Last week, I posted excerpts from a letter that appeared in the Semi-Weekly Standard on April 17, 1863, dealing with events between Shelton Laurel in Madison County, and Greenville, Tennessee. The yet-to-be identified author was complaining of the "independent thieves, robbers and tories of Laurel." He lays out several events that took place over a period of 12-months:
1. "They shot and killed one man in his own house, stole and killed horses, robbed the Southern citizens of guns, bacon, meal, clothes, and everything they could lay their hands on." In response, the militia was called out. Some of the loyalists turned themselves in, and others were captured. Some joined the Confederate army.
2. After this event, one of the leaders of the Shelton Laurel band "shot a man down for acting as a guide for some of the forces that were marched into that settlement."
3. Those that had enlisted in the Confederate army eventually deserted, "and brought off their guns and ammunition..." A Federal officer arrived and organized the men into a company.
4. The company then commenced "robbing and plundering private houses in a settlement called 'Flag Pond,' in Washington county, Tennessee, taking money, guns, clothes, meat, and everything they could carry away, making women and children strip off their shoes, socks and clothes..."
5. Then came the raid on Marshall, "where they not only took salt, but they broke open store houses and dwelling houses, and carried off every thing that they could take away."
6. That same night, they robbed the Farnsworth home of "beds, furniture, and clothes..."
A year later, a new article appeared in the Asheville News (June 30, 1864). It was signed "Marshall" and included details about other activities centered in and around Madison County. The "citizens of this section have suffered enormously, within the last twelve months, at the hands of the 'Laurel Tories," writes the author. "Scarcely a week has passed that has not witnessed the robbery of some poor soldier's family, or the murder of a good soldier or citizen." Some were on the verge of starvation; others had chosen to pick up and move. Like "Elbert's" account, the report of "Madison" goes on to lay out some individual events.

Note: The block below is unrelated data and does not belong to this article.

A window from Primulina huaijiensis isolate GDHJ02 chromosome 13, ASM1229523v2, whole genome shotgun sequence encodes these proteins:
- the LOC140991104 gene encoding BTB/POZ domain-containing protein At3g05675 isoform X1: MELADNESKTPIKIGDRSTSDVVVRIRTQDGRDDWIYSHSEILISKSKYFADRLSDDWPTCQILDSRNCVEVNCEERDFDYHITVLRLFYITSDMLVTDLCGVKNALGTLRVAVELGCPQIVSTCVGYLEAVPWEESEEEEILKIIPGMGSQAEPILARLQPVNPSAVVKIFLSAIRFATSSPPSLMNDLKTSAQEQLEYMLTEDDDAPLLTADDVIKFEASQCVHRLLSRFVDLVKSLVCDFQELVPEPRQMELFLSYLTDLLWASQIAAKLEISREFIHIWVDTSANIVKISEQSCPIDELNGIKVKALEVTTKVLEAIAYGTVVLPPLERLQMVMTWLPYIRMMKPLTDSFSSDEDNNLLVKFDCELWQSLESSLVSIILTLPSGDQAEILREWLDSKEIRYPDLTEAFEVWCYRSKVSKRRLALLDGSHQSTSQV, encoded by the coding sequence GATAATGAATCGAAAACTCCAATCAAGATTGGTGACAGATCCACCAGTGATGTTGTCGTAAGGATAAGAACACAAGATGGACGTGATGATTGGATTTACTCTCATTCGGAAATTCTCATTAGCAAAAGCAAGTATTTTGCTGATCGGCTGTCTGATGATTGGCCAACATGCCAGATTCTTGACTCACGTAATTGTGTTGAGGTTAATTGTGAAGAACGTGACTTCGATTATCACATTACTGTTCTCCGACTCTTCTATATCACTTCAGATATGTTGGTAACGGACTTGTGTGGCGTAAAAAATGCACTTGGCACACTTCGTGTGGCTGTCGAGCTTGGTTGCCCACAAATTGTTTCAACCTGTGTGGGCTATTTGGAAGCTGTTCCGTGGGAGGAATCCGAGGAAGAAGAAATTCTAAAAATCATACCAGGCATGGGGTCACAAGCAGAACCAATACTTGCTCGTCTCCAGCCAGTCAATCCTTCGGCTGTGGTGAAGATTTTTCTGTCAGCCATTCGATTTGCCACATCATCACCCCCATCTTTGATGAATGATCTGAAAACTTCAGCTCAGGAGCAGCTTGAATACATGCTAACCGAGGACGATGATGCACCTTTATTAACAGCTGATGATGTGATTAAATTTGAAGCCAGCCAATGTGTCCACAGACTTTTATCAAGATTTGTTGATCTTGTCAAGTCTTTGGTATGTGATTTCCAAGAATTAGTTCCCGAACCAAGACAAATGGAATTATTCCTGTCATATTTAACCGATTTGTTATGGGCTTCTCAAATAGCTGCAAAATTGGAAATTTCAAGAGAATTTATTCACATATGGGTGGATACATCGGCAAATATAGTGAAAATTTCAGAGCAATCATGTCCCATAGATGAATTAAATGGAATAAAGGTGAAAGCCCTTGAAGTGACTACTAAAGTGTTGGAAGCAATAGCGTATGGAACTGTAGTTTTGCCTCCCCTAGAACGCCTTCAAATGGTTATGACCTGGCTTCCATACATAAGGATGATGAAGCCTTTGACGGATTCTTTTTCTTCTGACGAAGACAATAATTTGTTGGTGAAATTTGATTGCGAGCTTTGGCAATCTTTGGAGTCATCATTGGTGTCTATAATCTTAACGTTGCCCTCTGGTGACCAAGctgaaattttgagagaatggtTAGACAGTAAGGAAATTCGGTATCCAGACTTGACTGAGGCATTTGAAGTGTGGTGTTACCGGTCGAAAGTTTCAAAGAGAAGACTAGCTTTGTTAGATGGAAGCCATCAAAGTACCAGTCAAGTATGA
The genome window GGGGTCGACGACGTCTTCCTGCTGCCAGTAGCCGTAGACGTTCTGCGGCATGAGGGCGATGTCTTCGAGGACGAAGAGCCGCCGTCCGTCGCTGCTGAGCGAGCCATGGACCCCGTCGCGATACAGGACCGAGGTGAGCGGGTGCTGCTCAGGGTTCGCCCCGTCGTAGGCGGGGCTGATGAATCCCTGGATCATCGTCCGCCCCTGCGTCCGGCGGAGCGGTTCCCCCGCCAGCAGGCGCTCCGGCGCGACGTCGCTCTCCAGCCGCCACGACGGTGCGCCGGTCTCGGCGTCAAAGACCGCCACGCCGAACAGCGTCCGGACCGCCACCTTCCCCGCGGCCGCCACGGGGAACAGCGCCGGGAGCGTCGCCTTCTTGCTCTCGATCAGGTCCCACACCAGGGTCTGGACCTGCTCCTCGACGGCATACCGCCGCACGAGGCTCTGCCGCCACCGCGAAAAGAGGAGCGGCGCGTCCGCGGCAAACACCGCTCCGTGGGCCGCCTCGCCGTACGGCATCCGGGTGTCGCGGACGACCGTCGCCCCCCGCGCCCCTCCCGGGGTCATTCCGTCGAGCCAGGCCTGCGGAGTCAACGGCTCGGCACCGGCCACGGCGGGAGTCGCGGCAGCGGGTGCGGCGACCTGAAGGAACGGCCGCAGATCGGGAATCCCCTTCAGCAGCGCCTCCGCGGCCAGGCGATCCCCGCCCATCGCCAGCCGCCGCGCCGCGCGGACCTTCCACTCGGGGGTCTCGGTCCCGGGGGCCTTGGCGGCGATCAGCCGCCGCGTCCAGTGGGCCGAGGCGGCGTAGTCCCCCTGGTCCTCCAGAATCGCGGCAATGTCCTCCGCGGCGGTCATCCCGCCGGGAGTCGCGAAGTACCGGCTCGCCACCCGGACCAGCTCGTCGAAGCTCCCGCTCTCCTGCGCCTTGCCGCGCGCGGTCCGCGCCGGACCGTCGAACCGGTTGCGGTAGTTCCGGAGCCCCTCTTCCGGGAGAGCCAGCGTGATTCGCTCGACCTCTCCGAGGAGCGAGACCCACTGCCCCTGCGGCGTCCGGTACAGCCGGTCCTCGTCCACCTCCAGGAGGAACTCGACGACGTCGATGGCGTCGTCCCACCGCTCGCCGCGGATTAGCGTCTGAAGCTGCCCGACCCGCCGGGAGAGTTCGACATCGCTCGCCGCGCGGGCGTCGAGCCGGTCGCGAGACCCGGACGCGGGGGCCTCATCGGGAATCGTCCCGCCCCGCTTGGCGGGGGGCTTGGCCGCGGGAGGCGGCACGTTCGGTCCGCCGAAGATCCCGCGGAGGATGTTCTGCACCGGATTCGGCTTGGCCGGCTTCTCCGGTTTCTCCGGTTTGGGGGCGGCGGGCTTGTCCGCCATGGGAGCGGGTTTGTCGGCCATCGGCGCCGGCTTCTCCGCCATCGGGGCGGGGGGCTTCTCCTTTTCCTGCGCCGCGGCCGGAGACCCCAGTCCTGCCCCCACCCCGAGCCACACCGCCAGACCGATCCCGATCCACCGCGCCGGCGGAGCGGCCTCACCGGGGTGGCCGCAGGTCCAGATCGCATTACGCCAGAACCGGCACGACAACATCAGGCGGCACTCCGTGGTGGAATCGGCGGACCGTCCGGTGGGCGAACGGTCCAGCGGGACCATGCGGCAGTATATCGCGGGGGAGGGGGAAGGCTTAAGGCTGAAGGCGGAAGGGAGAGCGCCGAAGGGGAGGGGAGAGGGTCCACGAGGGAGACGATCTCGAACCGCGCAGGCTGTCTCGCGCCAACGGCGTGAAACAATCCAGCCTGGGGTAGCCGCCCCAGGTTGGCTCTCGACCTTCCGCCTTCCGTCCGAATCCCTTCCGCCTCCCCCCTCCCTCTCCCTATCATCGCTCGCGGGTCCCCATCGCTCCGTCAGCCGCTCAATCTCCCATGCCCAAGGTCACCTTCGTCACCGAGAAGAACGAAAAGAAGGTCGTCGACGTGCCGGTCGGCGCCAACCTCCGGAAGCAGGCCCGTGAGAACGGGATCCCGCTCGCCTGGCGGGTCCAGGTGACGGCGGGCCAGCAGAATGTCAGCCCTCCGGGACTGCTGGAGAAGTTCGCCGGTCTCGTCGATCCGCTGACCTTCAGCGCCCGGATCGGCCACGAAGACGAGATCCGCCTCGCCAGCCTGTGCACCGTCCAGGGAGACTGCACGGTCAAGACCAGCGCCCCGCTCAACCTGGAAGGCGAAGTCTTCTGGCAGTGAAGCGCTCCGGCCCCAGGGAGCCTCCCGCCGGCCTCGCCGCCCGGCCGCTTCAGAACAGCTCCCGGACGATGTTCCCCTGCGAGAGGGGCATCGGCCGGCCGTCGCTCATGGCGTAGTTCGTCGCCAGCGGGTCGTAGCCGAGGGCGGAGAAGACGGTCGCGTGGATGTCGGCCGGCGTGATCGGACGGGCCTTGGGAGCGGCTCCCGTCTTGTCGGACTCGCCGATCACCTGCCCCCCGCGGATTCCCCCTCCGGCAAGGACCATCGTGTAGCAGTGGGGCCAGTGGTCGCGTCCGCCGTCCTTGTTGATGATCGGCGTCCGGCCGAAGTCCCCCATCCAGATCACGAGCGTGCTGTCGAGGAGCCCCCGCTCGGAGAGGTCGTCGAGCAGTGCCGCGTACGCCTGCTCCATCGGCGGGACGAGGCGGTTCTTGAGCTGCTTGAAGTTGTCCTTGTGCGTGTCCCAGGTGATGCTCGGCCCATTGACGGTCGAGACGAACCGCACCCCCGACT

1. "Old Bill Shelton" led the group into Washington County where they killed a "landlord and his son, robbed the family of everything valuable... even stripped the clothing from the backs of children...."
2. To combat the Shelton gang, J. A. Keith, former lieutenant colonel of the 64th North Carolina Troops, organized a group known as "Keith's Detail." [It will be remembered that Keith was forced out of the 64th NC after the Shelton Laurel event in January 1863.]
3. Keith's men, serving without pay, were able to kill "two of the worst men living... Russ Franklin and Wiley Gosnell."
4. Keith was also able to catch "Old Bill Shelton," whom they hanged.
The author adds at the end that he could "name various other important duties performed by 'Keith's Detail,' but this article is already too long." Maybe "Madison" wrote the newspaper again about local events. Unfortunately, copies of the Asheville News are sparse after this date.
I don't copy these items trying to justify the actions of Keith. I do draw attention to these events to illustrate this point: there is a whole other war going on in the mountains of western North Carolina and eastern Tennessee. It is a conflict waged beyond the limits imposed by the Articles of War and later, the Lieber Code. It is a very personal war.